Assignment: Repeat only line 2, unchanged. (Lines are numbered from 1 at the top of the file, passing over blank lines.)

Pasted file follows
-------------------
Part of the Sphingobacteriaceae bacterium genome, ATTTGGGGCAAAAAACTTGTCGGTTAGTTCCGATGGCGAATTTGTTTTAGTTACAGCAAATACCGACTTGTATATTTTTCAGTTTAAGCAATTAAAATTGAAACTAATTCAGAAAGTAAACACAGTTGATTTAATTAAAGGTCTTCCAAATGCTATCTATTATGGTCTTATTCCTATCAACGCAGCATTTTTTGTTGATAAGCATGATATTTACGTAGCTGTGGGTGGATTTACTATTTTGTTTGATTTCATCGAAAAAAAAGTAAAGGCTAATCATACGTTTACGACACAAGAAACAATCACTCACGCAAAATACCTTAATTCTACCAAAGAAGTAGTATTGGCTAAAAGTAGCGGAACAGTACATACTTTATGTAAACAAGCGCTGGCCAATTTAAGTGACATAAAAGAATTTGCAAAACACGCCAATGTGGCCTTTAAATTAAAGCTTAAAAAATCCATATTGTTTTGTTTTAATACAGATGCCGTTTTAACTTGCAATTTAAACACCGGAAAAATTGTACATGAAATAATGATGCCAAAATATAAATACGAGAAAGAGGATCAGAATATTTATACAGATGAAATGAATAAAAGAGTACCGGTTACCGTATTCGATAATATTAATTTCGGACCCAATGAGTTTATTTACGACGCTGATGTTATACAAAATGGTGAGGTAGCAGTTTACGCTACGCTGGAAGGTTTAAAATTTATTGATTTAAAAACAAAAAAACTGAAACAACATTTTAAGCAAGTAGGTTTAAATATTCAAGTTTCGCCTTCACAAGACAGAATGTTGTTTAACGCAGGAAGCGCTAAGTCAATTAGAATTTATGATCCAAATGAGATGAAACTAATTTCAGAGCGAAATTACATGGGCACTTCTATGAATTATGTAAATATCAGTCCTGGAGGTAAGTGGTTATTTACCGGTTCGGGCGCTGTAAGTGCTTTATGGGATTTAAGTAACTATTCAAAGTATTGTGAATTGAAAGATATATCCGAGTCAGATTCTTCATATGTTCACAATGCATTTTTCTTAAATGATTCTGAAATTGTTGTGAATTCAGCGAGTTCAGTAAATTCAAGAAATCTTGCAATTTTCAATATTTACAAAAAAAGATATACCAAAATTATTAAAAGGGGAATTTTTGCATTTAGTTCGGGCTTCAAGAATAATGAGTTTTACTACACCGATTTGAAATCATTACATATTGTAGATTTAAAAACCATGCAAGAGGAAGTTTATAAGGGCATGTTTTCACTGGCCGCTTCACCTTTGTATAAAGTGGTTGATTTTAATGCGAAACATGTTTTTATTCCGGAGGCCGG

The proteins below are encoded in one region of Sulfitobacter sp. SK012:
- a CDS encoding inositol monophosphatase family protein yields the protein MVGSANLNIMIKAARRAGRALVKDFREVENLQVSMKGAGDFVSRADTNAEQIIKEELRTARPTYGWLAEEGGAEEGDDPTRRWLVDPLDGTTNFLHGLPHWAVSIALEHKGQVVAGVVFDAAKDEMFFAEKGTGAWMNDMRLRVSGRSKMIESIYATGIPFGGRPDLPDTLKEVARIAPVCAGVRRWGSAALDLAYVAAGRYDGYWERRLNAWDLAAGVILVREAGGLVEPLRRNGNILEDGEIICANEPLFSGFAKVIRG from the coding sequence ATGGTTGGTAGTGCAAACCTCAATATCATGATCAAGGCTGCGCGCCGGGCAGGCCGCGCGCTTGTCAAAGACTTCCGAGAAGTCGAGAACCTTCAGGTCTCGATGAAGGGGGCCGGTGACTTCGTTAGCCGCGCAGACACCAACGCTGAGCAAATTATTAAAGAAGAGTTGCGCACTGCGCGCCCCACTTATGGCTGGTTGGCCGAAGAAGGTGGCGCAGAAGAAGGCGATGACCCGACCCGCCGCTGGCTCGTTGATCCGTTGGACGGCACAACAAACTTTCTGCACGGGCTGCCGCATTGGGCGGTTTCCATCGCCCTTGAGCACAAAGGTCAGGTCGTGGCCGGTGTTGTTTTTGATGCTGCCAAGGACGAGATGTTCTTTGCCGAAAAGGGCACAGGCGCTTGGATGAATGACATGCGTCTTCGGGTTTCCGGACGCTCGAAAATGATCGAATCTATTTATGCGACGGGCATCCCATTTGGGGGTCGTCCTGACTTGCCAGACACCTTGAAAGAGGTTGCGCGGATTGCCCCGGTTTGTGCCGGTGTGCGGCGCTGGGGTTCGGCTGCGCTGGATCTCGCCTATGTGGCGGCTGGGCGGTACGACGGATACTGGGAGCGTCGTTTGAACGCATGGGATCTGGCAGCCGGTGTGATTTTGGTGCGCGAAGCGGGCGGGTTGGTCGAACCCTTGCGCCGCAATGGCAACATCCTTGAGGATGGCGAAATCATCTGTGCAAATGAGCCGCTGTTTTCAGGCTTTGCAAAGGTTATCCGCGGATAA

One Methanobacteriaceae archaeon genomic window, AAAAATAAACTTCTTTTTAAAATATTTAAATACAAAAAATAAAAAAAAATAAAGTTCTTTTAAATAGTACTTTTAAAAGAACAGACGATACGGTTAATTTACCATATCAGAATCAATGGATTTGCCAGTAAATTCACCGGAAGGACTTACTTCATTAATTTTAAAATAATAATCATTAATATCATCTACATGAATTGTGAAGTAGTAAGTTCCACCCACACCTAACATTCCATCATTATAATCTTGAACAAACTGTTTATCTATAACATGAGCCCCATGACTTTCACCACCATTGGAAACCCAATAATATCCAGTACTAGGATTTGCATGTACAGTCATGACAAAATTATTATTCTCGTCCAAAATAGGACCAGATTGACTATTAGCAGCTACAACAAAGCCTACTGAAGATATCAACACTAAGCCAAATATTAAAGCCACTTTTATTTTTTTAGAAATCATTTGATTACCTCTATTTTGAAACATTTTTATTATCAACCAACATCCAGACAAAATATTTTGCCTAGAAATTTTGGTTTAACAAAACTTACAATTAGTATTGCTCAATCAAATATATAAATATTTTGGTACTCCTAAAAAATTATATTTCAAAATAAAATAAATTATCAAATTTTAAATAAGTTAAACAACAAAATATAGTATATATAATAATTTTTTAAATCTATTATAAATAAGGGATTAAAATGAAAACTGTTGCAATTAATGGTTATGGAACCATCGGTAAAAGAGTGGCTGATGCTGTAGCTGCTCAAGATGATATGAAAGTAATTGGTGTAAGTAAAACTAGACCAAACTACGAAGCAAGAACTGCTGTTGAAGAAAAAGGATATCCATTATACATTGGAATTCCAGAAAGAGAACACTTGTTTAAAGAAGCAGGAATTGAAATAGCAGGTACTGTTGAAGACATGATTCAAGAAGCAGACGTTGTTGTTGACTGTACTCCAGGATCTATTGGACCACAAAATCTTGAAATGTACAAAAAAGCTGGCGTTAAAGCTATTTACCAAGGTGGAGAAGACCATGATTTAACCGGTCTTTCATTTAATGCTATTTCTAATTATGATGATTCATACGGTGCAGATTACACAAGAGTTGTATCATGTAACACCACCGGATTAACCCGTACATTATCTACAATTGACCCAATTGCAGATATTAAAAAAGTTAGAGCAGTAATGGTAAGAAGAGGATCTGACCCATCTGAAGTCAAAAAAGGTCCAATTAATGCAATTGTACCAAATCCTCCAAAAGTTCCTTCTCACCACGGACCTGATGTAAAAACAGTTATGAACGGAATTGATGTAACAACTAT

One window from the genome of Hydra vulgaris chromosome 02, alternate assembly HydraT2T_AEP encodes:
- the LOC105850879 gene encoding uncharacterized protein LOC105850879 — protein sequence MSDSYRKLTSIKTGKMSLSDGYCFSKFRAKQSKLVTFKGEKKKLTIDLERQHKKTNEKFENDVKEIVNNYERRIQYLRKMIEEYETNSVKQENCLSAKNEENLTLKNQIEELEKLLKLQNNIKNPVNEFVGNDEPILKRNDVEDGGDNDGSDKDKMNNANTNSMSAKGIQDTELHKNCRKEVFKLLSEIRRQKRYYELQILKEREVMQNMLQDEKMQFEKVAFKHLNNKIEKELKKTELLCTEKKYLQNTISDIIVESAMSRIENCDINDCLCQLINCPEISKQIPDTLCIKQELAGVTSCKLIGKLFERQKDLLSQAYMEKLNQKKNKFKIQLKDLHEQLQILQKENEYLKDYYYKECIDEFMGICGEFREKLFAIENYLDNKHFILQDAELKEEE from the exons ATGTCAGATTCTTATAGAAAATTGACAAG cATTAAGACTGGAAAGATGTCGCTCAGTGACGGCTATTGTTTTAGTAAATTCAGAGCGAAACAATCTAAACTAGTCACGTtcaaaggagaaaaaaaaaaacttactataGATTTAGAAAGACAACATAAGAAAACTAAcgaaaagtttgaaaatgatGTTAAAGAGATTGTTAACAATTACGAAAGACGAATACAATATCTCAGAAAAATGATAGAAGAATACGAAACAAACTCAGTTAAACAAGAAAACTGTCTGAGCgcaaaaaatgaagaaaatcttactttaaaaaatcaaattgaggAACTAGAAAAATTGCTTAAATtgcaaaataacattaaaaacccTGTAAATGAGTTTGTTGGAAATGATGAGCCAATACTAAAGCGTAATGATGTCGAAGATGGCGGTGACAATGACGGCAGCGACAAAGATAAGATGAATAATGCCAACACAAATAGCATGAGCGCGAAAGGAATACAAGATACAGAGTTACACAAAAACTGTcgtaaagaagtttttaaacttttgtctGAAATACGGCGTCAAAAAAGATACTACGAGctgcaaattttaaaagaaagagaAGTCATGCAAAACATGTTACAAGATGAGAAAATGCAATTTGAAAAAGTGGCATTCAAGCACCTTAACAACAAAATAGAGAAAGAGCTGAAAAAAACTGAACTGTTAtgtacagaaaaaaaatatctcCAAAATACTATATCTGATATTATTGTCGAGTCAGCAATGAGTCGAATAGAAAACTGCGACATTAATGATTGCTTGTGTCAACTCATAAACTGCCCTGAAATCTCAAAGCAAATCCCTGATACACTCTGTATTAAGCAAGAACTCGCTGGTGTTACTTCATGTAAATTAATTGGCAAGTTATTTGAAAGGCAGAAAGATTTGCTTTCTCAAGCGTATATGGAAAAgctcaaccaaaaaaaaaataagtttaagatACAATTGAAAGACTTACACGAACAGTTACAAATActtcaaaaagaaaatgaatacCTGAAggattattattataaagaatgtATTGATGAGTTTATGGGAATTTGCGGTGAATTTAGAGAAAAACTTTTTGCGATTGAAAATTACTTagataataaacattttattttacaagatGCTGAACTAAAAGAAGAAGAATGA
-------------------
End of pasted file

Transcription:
The proteins below are encoded in one region of Sulfitobacter sp. SK012: